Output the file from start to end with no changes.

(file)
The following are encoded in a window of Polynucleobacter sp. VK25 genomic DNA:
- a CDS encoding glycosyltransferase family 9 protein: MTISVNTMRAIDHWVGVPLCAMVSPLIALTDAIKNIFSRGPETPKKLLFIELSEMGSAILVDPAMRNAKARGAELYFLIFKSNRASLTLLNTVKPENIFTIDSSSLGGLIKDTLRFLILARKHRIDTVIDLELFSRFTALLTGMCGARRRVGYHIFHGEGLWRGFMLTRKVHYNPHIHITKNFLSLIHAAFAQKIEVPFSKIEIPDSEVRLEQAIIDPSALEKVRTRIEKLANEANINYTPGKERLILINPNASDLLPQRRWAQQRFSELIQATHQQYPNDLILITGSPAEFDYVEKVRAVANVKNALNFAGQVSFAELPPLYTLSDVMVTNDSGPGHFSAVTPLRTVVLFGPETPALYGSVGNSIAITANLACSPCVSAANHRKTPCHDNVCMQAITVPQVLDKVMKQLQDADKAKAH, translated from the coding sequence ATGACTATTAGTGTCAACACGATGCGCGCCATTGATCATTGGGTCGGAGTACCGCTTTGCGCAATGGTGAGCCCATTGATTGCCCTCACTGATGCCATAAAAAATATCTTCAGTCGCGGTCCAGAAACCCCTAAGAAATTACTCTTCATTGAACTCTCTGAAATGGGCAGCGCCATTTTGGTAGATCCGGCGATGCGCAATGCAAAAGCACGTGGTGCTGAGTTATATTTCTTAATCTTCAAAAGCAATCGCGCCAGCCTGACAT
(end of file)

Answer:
The following are encoded in a window of Polynucleobacter sp. VK25 genomic DNA:
- a CDS encoding glycosyltransferase family 9 protein: MTISVNTMRAIDHWVGVPLCAMVSPLIALTDAIKNIFSRGPETPKKLLFIELSEMGSAILVDPAMRNAKARGAELYFLIFKSNRASLTLLNTVKPENIFTIDSSSLGGLIKDTLRFLILARKHRIDTVIDLELFSRFTALLTGMCGARRRVGYHIFHGEGLWRGFMLTRKVHYNPHIHITKNFLSLIHAAFAQKIEVPFSKIEIPDSEVRLEQAIIDPSALEKVRTRIEKLANEANINYTPGKERLILINPNASDLLPQRRWAQQRFSELIQATHQQYPNDLILITGSPAEFDYVEKVRAVANVKNALNFAGQVSFAELPPLYTLSDVMVTNDSGPGHFSAVTPLRTVVLFGPETPALYGSVGNSIAITANLACSPCVSAANHRKTPCHDNVCMQAITVPQVLDKVMKQLQDADKAKAH, translated from the coding sequence ATGACTATTAGTGTCAACACGATGCGCGCCATTGATCATTGGGTCGGAGTACCGCTTTGCGCAATGGTGAGCCCATTGATTGCCCTCACTGATGCCATAAAAAATATCTTCAGTCGCGGTCCAGAAACCCCTAAGAAATTACTCTTCATTGAACTCTCTGAAATGGGCAGCGCCATTTTGGTAGATCCGGCGATGCGCAATGCAAAAGCACGTGGTGCTGAGTTATATTTCTTAATCTTCAAAAGCAATCGCGCCAGCCTGACAT